New Family? What’s your plan?

I am a serial non-planner and good or bad, tend to deal with life, its problems and its surprises as they are presented to me. However, there are a few things every new parent should, at the very least, be aware of. Here are a couple sentences on each, but for more information, please speak to your doctor, your lawyer, your accountant or your therapist.

1. Cord Blood Storage — Blood is harvested from the umbilical cord after birth and stored, for a fee. Cord blood contains hematopoietic stem cells, those with the potential to become any of the three types of blood cells. The hope is science will find more and better ways to use these cells to treat or cure disease. It is less of an insurance policy and more of a gamble. That being said, I stored cord blood for my four youngest children.

2. 529 — Even though I am personally banking on all my kids getting full academic and athletic scholarships, I know I need to plan for the unlikely event I will actually have to pay for five college tuitions. (Insert winking smiley face.) 529s are a great, low maintenance tool to save for college.  Contributions are taken after taxes but the investment grows tax-deferred. 529s are flexible in many ways, notably that you can move the funds from one family member to another to meet individual financial needs. If your child opts out of college (gasp!), monies can be used for any type of education.

3. Guardianship — Depressing I know, but amidst all your peri-partum glow, you still have to be realistic. It may be hard to have the conversation now about who you and your partner would entrust with the most valuable thing in your life — your child. Do it anyway, ask the chosen people first, and then talk to a lawyer to seal the deal.

4. Life Insurance — Again, not something you want to think about, but consider the cost of raising a child and aim toward covering that expense with life insurance should the worst happen. Don’t underestimate the benefits needed for a parent who stays home with children. While he or she may not actually earn an income, full time child care is a huge expense.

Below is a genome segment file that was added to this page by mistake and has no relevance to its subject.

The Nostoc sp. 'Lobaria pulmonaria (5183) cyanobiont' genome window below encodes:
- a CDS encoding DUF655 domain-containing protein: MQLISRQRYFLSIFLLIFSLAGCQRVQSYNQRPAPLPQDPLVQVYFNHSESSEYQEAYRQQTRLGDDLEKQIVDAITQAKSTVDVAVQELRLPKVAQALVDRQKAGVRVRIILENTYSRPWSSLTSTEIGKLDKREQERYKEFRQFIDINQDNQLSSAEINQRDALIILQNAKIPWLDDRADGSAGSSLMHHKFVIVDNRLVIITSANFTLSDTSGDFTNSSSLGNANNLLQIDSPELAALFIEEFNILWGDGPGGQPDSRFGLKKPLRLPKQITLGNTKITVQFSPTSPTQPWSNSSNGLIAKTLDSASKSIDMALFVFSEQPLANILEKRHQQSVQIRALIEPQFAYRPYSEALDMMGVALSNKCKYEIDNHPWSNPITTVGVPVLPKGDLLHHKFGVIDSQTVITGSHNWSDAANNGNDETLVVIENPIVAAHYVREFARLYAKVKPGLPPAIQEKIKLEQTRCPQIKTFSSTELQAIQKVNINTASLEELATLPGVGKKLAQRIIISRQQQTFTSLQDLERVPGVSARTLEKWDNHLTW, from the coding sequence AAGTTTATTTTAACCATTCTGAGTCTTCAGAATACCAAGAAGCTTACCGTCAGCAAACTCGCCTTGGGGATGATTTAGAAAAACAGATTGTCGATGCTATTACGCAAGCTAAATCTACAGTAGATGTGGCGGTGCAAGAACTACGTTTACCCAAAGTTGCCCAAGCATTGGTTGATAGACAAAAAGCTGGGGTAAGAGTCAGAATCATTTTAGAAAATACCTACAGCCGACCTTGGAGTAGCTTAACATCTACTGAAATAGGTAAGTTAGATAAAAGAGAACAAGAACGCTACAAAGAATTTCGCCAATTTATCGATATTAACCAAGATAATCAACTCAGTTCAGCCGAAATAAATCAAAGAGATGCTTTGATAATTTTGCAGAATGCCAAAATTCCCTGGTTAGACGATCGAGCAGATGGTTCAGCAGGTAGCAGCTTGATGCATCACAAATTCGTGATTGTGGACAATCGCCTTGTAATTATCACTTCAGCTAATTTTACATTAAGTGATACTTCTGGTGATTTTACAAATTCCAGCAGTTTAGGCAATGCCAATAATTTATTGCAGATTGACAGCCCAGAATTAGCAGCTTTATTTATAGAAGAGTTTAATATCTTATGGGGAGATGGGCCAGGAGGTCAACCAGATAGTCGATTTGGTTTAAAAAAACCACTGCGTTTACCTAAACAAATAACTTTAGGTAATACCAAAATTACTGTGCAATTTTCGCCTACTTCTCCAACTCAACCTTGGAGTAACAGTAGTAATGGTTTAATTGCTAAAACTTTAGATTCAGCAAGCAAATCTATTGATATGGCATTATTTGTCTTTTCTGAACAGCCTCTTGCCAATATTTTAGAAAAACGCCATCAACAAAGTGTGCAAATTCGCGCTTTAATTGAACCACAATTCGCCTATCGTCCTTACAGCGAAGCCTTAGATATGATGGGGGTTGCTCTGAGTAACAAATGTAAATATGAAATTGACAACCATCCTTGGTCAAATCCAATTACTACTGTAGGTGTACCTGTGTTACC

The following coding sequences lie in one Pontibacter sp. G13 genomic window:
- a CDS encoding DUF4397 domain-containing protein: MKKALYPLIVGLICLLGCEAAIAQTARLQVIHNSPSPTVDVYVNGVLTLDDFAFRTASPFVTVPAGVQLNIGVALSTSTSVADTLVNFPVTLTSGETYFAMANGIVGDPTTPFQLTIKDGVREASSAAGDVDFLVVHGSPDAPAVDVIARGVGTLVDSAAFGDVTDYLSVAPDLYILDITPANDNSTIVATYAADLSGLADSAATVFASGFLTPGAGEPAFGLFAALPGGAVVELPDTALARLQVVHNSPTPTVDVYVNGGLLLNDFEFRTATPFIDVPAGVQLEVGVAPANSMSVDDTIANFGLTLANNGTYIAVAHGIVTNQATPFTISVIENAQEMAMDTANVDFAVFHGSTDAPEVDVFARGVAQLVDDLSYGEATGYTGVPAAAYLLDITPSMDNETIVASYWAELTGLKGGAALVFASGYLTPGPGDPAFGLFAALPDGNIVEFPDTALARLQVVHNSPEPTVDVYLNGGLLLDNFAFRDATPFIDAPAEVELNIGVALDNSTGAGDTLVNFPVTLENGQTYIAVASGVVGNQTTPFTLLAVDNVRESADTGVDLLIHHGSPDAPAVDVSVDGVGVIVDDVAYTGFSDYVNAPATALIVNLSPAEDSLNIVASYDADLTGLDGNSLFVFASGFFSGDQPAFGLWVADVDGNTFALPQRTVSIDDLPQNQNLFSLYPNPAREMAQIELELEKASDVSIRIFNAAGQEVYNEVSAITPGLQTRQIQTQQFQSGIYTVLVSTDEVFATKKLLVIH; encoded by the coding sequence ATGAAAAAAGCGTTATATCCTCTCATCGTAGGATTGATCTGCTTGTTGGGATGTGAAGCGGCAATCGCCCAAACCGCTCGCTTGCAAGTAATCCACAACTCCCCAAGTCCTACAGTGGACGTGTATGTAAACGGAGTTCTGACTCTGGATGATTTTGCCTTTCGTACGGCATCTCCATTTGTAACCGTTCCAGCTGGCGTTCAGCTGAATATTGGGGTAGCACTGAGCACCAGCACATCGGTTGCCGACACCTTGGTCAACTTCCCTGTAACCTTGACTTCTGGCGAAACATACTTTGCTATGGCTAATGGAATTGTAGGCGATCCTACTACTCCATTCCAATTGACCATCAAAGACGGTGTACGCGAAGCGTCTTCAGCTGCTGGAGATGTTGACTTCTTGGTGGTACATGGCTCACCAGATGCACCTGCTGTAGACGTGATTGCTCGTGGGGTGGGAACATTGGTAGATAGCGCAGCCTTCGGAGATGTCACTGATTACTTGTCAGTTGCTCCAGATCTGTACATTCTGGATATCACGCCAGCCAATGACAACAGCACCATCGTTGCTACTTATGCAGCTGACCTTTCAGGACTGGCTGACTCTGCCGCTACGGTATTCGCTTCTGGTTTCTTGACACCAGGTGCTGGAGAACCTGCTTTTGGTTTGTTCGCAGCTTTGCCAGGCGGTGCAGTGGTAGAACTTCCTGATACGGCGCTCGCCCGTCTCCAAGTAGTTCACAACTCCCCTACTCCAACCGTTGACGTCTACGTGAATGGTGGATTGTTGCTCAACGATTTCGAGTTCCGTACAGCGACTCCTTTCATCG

5. Your Relationship — Discuss early and often how you expect your relationship to change when you have children. I promise it will not look like a Hallmark commercial with the two of you cooing over a cradle for hours on end. Often, it looks more like a scene from Fatal Attraction, minus the attraction. Lack of sleep, lack of intimacy and lack of adult fun can come together in dangerous ways. I hated my husband intently after the birth of our second child, because I stayed home and he “got” to go to work. The best thing I ever did was tell him so. Harboring bad feelings is detrimental to your long term goal of a happy, healthy family. Acknowledge the bumps in the road early and often. Remember to laugh, keep your perspective and try to remember to put your relationship first. Yes, even before your little bundle of joy.

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